Who is our brother?

You may be aware that I recently had the sad privilege of taking part in the Thanksgiving Service for Marine Adam Brown. In the days that have followed I have tried to reflect on the experience, including on what at the time I regarded as a pastoral ‘fail’.


A suitably anonymous photo of the bearer party and yours truly at Adam Brown’s funeral… and one of many press people!

After the service I was able to talk with some of the bearer party who I thought had taken a particularly difficult role in the day. One of them sought me out for a second conversation. He made it clear that he had no use for God stuff, because of unspecified circumstances in his life; I said something naff (but true) about believing God is there when we are shocked, hurt or lonely, whether we can acknowledge it or not – a stumbling reflection on the loss of my own mother.

But, he spoke movingly about the sense of brotherhood shared by all Royal Marines, who are by each others side in all the laughter and trauma of life. It was this that had led to him to volunteer for the bearer party.

I don’t suppose Royal Marine’s choose their brother Marine’s; but they certainly spend more time with them, at close quarters in difficult conditions, than most of us spend with either our own colleagues or our own families. It is no wonder that the image and experience of ‘brother’ is so important to them.

What he said got me thinking: who is the ultimate brother?

When we see Jesus in the Gospels encouraging (little children to meet with him), correcting (often Peter) and comforting (Matthew 8), and telling stories with those whose life he shared, he was being a brother. In his resurrection, Jesus stood like the bearer party, on the shore of his “brothers’” grief (John 21).

Jesus is for me the ultimate brother, because of many things: he is a 24/7 companion; a strong, dependable, constant presence; someone who both comforts and challenges, encouraging us to go the extra mile as we serve alongside him. But although a Royal Marine does not choose those he serves with, it was Jesus’ choice to serve alongside us, and he asks that we allow him that privilege of being our brother.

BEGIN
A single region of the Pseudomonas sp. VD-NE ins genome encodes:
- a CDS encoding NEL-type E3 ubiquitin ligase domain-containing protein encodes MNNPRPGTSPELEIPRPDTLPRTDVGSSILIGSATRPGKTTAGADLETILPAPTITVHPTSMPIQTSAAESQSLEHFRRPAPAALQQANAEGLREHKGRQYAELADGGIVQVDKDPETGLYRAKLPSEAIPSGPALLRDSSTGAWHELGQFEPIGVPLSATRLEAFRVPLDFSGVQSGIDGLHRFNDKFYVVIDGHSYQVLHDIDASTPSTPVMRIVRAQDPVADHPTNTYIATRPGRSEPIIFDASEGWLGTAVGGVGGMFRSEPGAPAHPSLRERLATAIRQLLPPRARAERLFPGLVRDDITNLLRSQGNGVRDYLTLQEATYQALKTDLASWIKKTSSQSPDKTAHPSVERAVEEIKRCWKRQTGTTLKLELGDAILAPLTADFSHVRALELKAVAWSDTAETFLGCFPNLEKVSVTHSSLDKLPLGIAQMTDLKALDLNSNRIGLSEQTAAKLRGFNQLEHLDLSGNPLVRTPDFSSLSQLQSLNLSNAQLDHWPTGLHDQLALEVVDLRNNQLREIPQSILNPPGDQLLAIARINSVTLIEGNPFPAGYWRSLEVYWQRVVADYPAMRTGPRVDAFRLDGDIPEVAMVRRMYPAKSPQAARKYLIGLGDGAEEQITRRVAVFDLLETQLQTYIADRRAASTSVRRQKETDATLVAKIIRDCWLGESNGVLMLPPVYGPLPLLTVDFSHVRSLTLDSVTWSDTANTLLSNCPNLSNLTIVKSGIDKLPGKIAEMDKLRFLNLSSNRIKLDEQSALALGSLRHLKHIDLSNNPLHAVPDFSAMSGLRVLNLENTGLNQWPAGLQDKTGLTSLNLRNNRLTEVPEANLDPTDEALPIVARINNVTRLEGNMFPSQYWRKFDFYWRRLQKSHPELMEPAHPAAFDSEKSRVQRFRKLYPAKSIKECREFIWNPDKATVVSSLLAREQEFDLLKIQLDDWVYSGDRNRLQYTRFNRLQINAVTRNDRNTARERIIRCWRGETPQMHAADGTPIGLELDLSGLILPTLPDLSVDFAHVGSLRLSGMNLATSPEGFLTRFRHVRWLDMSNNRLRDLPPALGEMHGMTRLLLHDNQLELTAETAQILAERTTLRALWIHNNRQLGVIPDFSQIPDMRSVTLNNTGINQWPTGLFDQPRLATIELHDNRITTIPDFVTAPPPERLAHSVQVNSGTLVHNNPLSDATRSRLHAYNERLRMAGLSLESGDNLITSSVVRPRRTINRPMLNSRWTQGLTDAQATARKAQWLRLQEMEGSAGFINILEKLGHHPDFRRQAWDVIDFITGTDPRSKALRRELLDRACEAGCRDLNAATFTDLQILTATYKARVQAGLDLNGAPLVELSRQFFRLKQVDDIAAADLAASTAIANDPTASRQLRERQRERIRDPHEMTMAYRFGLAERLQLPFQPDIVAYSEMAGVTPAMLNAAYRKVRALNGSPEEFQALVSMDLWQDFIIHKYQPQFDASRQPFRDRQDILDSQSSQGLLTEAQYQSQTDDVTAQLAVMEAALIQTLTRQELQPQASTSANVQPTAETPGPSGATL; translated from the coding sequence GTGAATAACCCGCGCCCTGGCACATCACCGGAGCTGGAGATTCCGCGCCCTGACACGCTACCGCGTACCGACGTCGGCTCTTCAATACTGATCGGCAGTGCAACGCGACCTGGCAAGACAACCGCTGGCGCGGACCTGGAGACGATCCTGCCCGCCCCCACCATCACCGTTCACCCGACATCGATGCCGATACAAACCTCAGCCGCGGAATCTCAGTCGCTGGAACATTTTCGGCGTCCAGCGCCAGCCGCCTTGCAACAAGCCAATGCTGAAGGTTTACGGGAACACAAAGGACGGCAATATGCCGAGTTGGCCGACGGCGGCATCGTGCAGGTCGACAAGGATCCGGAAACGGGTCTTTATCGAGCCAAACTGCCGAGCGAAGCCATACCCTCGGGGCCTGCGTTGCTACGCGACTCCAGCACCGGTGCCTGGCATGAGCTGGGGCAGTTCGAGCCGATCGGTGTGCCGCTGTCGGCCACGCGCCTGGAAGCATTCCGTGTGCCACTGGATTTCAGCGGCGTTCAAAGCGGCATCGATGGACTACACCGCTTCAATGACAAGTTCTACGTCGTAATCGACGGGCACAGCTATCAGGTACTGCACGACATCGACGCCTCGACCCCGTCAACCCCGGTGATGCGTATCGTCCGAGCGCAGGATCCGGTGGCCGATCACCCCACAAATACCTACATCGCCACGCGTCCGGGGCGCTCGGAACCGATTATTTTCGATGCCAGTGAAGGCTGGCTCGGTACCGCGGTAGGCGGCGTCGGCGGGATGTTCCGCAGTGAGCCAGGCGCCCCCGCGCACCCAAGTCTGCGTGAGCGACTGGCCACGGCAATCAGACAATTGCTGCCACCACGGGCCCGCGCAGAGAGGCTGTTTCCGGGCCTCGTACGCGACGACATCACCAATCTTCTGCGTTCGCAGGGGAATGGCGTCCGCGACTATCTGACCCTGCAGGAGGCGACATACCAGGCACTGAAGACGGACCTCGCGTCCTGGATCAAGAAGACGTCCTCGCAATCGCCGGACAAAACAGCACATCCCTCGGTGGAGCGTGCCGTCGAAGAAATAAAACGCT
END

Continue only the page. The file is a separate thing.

Now, why couldn’t I have said all this at the time? Perhaps, because it wasn’t intended that I should. When I exchanged a de-brief email with the lovely Royal Naval Padre who led the service, he told me this:

Don’t feel inadequate about your response to that lad, ministry with the armed forces really is cutting edge stuff (dare I say real pioneer ministry!) and you really get honest reaction, not just “nice sermon vicar” type responses…. He took the courage to be honest which is the starting point, and had you responded with religious stuff, however sensitive, you might have confirmed all his suspicions. Remember it’s God who calls and converts, we only play a little part when he wants us too.

Thank you God for my ‘little part’.


One comment

  1. R, thank you for sharing your thoughts on the funeral. I spent some time a few months ago with a padre and was very moved to hear some of his experiences. Cutting edge stuff indeed.

    I have very fond memories of one of our padres in the Royal Marines. During those 9 long awful months of training our monthly visit to the padre was a little oasis of peace and humanity. He treated us like human beings and allowed us to be .. well .. ourselves. The offer of a cuppa and a chat in a safe environment was his ‘little bit’ but I will be forever grateful for it.

    R, sometimes we just need to keep out of God’s way. The art, of course, is knowing when!


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